Alaskan Pollock: A Fish True to Its Name

Created on Monday, 28 March 2016

NOAA Photo Library_David Csepp NOAA_NMFS_AFSC

Last December, President Obama signed a $1.1 trillion congressional spending bill, which included a stipulation that changes the legal market name of “Alaskan pollock” to just “pollock”. Prior to this ruling, businesses were allowed to label Gadus chalcogrammus as “Alaskan pollock” even if it was harvested outside of Alaska’s state waters or the Exclusive Economic Zone (EEZ) off Alaska. Alaska Senator Lisa Murkowski championed the legislation (with support from the Genuine Alaska Pollock Producers) explaining the importance of the name change for both the U.S. fishing industry and consumers:

“Alaska is the gold standard of fish management. It is disingenuous and harmful to our fishing industry for Russian-harvested pollock to be passed off as Alaskan. Now consumers can be confident that pollock labeled as “Alaskan” is caught only in our state’s healthy, sustainable waters.” – Alaskan Senator Lisa Murkowski

Alaska’s waters are home to some of the most productive and successfully managed commercial fisheries in the world, producing more than half of the seafood commercially harvested in the United States and representing about one third of the value of commercially harvested domestic seafood. The Alaskan pollock fishery is the state’s largest wild fishery by volume, with an annual value surpassing $700 million. Wanting to protect the integrity and value of the fishery, Alaskan pollock fishermen and processors wanted market differentiation between Alaskan-caught pollock and imported pollock caught in foreign waters.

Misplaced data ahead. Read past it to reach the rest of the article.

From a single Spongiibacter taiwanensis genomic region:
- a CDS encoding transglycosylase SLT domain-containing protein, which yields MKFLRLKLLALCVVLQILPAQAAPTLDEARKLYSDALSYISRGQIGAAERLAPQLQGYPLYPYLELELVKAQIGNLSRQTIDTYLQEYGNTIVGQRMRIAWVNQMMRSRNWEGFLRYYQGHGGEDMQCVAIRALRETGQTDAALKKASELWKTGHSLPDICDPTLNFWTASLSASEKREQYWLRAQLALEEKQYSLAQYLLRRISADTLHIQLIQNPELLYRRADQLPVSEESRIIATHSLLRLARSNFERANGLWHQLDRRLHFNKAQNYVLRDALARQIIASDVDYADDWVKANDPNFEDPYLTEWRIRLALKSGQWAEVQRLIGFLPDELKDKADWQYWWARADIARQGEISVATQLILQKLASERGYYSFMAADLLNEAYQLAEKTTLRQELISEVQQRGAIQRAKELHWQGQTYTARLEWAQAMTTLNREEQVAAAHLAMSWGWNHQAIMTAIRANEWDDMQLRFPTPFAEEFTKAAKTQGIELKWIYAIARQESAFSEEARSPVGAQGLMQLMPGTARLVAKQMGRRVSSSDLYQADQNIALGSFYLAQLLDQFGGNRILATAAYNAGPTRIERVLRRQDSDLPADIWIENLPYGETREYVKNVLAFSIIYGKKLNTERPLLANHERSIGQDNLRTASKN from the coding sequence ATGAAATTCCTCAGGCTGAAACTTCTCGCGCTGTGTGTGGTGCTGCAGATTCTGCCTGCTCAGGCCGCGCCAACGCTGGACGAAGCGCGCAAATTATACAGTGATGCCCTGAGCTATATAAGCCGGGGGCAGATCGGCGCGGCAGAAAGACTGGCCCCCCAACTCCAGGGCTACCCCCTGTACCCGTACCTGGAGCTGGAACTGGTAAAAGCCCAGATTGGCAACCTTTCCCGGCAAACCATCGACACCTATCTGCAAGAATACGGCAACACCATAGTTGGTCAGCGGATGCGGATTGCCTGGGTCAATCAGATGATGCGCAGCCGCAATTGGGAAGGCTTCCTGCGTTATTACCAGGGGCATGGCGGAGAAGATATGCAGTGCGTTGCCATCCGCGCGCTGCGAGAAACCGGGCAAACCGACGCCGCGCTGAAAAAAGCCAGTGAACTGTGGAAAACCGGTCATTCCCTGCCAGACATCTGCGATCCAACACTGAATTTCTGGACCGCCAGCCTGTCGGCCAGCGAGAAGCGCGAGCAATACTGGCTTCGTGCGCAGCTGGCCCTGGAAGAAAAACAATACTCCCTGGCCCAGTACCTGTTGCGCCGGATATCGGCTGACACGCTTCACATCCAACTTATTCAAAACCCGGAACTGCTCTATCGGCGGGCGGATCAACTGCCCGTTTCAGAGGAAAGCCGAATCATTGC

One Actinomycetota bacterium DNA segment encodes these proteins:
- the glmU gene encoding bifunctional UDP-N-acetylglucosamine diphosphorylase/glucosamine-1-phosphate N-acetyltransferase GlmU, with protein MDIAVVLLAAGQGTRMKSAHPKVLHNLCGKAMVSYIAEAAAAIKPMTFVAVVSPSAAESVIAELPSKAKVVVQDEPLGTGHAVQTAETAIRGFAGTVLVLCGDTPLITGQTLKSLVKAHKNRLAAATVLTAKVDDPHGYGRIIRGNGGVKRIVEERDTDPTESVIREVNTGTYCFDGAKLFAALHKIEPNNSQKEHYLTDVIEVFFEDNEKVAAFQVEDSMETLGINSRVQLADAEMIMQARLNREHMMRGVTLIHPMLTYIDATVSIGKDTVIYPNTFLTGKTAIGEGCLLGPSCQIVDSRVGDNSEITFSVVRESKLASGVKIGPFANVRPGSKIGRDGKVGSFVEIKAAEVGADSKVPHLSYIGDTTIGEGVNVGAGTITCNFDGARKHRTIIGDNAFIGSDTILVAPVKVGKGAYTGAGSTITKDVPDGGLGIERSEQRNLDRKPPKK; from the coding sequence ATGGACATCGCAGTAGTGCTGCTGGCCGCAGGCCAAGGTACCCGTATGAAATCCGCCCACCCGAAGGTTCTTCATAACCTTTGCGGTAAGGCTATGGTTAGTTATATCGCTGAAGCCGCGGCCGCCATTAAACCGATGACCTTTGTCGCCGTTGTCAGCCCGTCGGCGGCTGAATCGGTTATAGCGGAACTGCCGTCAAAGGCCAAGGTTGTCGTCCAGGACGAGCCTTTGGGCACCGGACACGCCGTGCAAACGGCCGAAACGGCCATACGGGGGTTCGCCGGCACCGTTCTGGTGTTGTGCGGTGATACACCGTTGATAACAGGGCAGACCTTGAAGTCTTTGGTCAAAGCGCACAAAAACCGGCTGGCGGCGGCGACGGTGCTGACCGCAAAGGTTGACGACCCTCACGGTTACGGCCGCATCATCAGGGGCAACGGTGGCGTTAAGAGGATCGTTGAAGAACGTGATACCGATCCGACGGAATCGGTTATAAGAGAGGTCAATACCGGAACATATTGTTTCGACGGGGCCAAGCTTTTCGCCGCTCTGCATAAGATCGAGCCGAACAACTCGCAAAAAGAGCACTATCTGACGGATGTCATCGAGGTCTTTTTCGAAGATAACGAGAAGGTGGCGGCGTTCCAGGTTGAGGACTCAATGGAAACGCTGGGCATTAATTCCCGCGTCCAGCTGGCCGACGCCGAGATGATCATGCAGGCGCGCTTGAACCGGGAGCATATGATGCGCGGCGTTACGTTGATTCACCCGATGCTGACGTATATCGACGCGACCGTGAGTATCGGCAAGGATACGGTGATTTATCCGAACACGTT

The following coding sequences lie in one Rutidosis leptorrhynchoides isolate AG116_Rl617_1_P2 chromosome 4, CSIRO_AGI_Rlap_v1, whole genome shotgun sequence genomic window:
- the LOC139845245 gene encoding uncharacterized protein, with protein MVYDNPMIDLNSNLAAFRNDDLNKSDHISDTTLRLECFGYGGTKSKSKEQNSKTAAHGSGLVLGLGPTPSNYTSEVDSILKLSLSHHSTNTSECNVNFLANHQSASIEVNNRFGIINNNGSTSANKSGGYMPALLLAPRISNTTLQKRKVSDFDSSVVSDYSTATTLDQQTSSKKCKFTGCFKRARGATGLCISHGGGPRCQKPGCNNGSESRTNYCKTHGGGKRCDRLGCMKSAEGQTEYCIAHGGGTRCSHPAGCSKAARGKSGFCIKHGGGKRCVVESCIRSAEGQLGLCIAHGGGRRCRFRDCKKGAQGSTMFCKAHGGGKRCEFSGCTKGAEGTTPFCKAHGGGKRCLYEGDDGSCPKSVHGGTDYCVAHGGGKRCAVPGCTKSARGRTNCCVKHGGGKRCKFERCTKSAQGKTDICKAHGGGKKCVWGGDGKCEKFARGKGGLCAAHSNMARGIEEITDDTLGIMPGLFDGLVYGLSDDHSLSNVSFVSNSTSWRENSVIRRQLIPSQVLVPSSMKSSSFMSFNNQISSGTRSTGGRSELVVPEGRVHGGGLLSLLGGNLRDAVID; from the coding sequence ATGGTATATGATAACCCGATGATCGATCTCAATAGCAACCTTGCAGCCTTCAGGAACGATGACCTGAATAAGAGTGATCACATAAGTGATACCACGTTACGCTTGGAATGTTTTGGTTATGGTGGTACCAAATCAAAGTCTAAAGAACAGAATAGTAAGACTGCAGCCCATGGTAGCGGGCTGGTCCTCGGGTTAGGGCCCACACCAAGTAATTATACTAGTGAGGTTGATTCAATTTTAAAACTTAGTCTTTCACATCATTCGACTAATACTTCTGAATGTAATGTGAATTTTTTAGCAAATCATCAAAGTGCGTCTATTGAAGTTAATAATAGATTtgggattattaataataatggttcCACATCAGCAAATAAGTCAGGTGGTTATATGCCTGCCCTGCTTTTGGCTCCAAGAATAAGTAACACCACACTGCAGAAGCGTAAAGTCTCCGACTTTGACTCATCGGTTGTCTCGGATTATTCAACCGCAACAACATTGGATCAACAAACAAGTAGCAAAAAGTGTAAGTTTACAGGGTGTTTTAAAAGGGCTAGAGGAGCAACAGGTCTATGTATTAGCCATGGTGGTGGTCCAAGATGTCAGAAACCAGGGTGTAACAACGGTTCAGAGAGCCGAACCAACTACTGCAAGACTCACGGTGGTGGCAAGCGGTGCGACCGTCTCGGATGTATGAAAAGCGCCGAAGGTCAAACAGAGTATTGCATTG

Between 30 and 45% of the pollock consumed in the U.S. is caught and imported from Russia , which does not manage its pollock fisheries to the same standards as the United States. According to the FDA’s Principles for Determining Acceptable Market Names, acceptable market names for seafood must not be false or misleading, including using a name that implies the seafood is from a unique geographical region. However, until the recent Food and Drug Administration (FDA) name change, pollock caught in Russian waters and imported into the U.S. could legally be labeled at the end point of sale as ‘Alaskan pollock.’ Where decades of precautionary, science-based limits have allowed Alaska to distinguish itself as a worldwide leader in responsible and sustainable fisheries management, Russian fisheries have suffered from boom and bust cycles due to overfishing and illegal fishing. Alaska has also established marine protected areas, bycatch mitigation plans, and 100% observer coverage on pollock vessels – additional measures that set the domestic Alaskan pollock industry apart.

The next step, said Pat Shanahan, Program Director for the Genuine Alaska Pollock Producers, will be to”seek changes in EU labeling requirements so that superior quality, sustainably managed Alaska pollock is transparently identified in one of our largest export markets.”

FishWise will continue to update our blog with FDA seafood labeling changes as they occur. Additional resources to help you determine or verify acceptable market names for seafood can be found here, while the entire FDA Seafood List can be found here.